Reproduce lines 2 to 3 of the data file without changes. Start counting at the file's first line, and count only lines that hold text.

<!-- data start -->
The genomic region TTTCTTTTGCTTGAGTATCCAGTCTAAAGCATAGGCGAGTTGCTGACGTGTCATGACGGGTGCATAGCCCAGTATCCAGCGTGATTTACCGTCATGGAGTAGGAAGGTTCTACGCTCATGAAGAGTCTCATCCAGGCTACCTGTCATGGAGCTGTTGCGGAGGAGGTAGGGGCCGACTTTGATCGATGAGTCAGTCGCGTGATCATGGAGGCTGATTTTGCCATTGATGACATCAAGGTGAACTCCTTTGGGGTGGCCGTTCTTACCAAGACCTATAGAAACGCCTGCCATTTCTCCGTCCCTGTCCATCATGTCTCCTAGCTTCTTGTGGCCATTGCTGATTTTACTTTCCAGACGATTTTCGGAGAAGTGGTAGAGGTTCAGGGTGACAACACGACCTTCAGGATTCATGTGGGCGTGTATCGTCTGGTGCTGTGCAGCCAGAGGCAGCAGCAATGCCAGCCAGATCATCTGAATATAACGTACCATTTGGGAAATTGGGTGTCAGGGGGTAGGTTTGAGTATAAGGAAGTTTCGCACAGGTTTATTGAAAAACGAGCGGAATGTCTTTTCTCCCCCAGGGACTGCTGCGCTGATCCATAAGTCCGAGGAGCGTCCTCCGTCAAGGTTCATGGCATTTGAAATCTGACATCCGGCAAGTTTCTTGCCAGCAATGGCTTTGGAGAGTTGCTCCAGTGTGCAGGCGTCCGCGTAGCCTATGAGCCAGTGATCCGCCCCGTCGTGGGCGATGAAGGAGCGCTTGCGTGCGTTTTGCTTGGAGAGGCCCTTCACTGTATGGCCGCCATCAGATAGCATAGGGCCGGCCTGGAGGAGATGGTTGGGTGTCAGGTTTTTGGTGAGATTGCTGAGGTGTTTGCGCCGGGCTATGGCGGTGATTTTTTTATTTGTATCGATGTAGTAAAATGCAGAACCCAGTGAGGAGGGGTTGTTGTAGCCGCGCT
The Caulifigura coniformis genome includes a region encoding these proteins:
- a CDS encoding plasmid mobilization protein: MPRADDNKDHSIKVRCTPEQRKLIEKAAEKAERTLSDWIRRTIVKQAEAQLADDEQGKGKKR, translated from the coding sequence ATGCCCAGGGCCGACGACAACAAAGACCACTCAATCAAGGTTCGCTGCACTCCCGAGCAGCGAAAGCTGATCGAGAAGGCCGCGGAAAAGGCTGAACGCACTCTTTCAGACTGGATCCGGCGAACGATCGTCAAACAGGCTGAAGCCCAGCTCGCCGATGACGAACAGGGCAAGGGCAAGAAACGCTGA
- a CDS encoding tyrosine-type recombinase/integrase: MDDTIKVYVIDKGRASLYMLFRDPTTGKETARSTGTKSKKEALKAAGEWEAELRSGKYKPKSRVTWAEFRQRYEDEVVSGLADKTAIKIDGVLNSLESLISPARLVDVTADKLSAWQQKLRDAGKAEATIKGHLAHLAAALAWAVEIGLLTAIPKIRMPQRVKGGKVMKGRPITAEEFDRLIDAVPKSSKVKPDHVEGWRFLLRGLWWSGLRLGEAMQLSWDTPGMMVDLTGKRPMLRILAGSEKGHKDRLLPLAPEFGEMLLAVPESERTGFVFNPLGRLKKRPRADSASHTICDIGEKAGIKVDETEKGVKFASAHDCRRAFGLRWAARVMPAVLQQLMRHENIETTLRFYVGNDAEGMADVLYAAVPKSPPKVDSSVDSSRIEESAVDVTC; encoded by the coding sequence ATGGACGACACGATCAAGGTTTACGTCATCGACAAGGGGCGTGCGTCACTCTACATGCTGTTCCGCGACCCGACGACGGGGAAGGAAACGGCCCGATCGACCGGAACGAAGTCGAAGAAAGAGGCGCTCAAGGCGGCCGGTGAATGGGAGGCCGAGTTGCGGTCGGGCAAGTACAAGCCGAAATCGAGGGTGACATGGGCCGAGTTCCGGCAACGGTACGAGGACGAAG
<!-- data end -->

The Caulifigura coniformis genome includes a region encoding these proteins:
- a CDS encoding plasmid mobilization protein: MPRADDNKDHSIKVRCTPEQRKLIEKAAEKAERTLSDWIRRTIVKQAEAQLADDEQGKGKKR, translated from the coding sequence ATGCCCAGGGCCGACGACAACAAAGACCACTCAATCAAGGTTCGCTGCACTCCCGAGCAGCGAAAGCTGATCGAGAAGGCCGCGGAAAAGGCTGAACGCACTCTTTCAGACTGGATCCGGCGAACGATCGTCAAACAGGCTGAAGCCCAGCTCGCCGATGACGAACAGGGCAAGGGCAAGAAACGCTGA